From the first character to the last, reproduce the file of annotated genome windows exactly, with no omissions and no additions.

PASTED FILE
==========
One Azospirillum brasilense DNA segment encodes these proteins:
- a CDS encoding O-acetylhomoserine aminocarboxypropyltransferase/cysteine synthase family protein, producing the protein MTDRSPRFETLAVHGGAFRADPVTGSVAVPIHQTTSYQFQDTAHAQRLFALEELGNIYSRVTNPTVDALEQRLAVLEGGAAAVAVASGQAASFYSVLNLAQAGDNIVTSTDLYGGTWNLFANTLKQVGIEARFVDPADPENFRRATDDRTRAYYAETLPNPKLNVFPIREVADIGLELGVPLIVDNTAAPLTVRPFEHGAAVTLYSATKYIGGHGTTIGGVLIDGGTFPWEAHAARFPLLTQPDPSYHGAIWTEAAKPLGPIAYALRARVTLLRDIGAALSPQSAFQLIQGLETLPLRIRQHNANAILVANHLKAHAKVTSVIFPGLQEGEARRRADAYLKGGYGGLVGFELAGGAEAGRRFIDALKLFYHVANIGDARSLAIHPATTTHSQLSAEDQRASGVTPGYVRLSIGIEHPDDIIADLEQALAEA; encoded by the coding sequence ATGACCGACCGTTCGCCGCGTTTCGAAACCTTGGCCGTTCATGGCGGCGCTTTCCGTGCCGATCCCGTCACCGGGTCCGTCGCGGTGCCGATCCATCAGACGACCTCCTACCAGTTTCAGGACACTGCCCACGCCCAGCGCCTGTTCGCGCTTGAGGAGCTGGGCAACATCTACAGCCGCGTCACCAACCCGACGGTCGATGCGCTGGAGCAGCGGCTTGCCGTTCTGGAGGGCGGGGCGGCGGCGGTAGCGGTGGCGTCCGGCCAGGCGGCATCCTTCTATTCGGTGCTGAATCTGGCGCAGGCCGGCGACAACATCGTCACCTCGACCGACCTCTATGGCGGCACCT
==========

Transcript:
One Azospirillum brasilense DNA segment encodes these proteins:
- a CDS encoding O-acetylhomoserine aminocarboxypropyltransferase/cysteine synthase family protein, producing the protein MTDRSPRFETLAVHGGAFRADPVTGSVAVPIHQTTSYQFQDTAHAQRLFALEELGNIYSRVTNPTVDALEQRLAVLEGGAAAVAVASGQAASFYSVLNLAQAGDNIVTSTDLYGGTWNLFANTLKQVGIEARFVDPADPENFRRATDDRTRAYYAETLPNPKLNVFPIREVADIGLELGVPLIVDNTAAPLTVRPFEHGAAVTLYSATKYIGGHGTTIGGVLIDGGTFPWEAHAARFPLLTQPDPSYHGAIWTEAAKPLGPIAYALRARVTLLRDIGAALSPQSAFQLIQGLETLPLRIRQHNANAILVANHLKAHAKVTSVIFPGLQEGEARRRADAYLKGGYGGLVGFELAGGAEAGRRFIDALKLFYHVANIGDARSLAIHPATTTHSQLSAEDQRASGVTPGYVRLSIGIEHPDDIIADLEQALAEA; encoded by the coding sequence ATGACCGACCGTTCGCCGCGTTTCGAAACCTTGGCCGTTCATGGCGGCGCTTTCCGTGCCGATCCCGTCACCGGGTCCGTCGCGGTGCCGATCCATCAGACGACCTCCTACCAGTTTCAGGACACTGCCCACGCCCAGCGCCTGTTCGCGCTTGAGGAGCTGGGCAACATCTACAGCCGCGTCACCAACCCGACGGTCGATGCGCTGGAGCAGCGGCTTGCCGTTCTGGAGGGCGGGGCGGCGGCGGTAGCGGTGGCGTCCGGCCAGGCGGCATCCTTCTATTCGGTGCTGAATCTGGCGCAGGCCGGCGACAACATCGTCACCTCGACCGACCTCTATGGCGGCACCT